CERN successfully launched its first satellite for radiation monitoring in space

With this launch, CERN shows its expertise in the field of radiation effects on electronics.


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On 13 July 2022, the first CERN-driven space mission was launched successfully by the European Space Agency from the French Guiana Space Centre (CSG). The takeoff of -what is known as CELESTA, the first CERN-driven satellite- occured at 13.13 UTC.

The satellite successfully entered orbit during the maiden flight of Europe’s Vega-C launch vehicle.

CELESTA- the microsatellite- is the first space mission driven by CERN, in collaboration with the University of Montpellier and the European Space Agency (ESA). It aims to study the effects of cosmic radiation on electronics. The satellite has been sent into an Earth orbit of almost 6000 kilometers.

CELESTA, which stands for CERN latchup and radmon experiment student satellite, is a 1U CubeSat. It carries a miniature version of a well-proven radiation monitoring device called Space Radeon, deployed on CERN’s LHC. The device is entirely based on standardized, commercial-off-the-shelf components, selected and calibrated at CERN. In real-time, it will measure radiation effects such as total ionizing dose, upsets, and matchups.

CELESTA- the first CERN technology demonstrator in space
This picture shows CELESTA, the first CERN technology demonstrator in space. It was taken during the radiation testing of the satellite inside the CHARM facility at CERN. (Image: CERN)

Markus Brugger, Head of the CERN Experimental Areas group and initiator of both the CHARM and CELESTA projects in the context of the R2E (Radiation to Electronics) initiative, explains, “Right in the middle of the inner Van Allen belt, CELESTA will survey an unusual orbit where radiation levels are at their highest.”

Ruben Garcia Alia, R2E project leader, said, “Based entirely on standardized, ultra-sensitive components selected and calibrated by CERN, and mostly in CERN facilities, the Space Radeon is a lightweight and low-power instrument, ideal for future risk-tolerant space missions. If CELESTA is successful, the Space Radeon could even be adapted to satellite constellations as a predictive maintenance tool – to anticipate the necessary renewal of satellites.”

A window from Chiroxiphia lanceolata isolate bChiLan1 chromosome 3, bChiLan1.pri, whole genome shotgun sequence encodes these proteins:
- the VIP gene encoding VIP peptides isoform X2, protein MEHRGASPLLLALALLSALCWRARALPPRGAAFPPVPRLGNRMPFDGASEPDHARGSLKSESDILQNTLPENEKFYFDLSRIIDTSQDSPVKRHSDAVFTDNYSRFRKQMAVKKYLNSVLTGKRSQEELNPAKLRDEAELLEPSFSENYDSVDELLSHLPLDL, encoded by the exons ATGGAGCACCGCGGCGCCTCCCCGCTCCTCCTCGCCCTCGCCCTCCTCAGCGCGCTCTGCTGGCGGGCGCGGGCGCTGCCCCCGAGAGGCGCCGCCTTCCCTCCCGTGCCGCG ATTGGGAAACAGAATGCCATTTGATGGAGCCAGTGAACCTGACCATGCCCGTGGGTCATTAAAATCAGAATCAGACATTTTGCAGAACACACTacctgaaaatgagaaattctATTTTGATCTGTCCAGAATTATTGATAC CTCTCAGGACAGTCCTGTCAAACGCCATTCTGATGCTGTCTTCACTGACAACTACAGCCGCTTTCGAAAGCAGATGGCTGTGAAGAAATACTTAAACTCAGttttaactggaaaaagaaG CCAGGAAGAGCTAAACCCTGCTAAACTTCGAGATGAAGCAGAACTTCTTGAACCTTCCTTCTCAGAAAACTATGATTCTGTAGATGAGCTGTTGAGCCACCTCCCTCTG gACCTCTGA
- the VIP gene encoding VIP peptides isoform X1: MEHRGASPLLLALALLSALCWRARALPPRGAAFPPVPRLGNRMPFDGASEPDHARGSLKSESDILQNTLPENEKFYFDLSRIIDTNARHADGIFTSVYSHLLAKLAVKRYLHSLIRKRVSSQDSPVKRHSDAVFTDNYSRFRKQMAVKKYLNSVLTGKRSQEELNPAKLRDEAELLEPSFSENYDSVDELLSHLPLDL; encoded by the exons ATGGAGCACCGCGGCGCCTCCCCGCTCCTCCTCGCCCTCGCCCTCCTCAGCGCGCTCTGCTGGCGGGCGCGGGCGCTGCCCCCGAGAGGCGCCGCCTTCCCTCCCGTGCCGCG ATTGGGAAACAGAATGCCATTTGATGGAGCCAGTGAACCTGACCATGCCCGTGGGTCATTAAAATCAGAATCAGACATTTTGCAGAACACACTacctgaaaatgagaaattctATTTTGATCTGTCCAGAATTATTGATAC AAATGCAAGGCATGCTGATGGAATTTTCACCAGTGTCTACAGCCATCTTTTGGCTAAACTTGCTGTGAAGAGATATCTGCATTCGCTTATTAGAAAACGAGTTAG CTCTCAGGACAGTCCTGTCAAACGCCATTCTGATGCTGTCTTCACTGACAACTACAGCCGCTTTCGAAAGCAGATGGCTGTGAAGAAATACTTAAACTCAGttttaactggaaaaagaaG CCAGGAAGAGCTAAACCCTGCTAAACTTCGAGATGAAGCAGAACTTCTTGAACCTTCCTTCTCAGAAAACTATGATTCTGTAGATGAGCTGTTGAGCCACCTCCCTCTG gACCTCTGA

A CELESTA satellite radiation model was also tested in CHARM, a mixed-field laboratory at CERN that can closely mimic a low Earth orbit radiation environment. The mission will be a crucial test of this facility’s capability.

Salvatore Danzeca, CHARM facility coordinator, said, “Capable of testing satellites all at once, rather than component by component, CHARM is a unique installation worldwide, remarkably different from other irradiation test facilities. It offers a simple, low-cost alternative and the possibility to assess system-level effects.”

Enrico Chesta, CERN’s Aerospace and Environmental Applications Coordinator in the Knowledge Transfer group, said“On a mission to make space more accessible, CELESTA is an exciting example of how CERN expertise can have a positive impact on the aerospace industry. With this mission, CERN displays its low-cost solutions for measuring radiation and testing satellites against it – thus providing universities, companies, and startups with the means to realize their space ambitions.”

CELESTA is based on the CSUM radiation tolerant platform. It will be operated from the CSUM control center. The European Space Agency provided the launch slot in the framework of its small satellite program.


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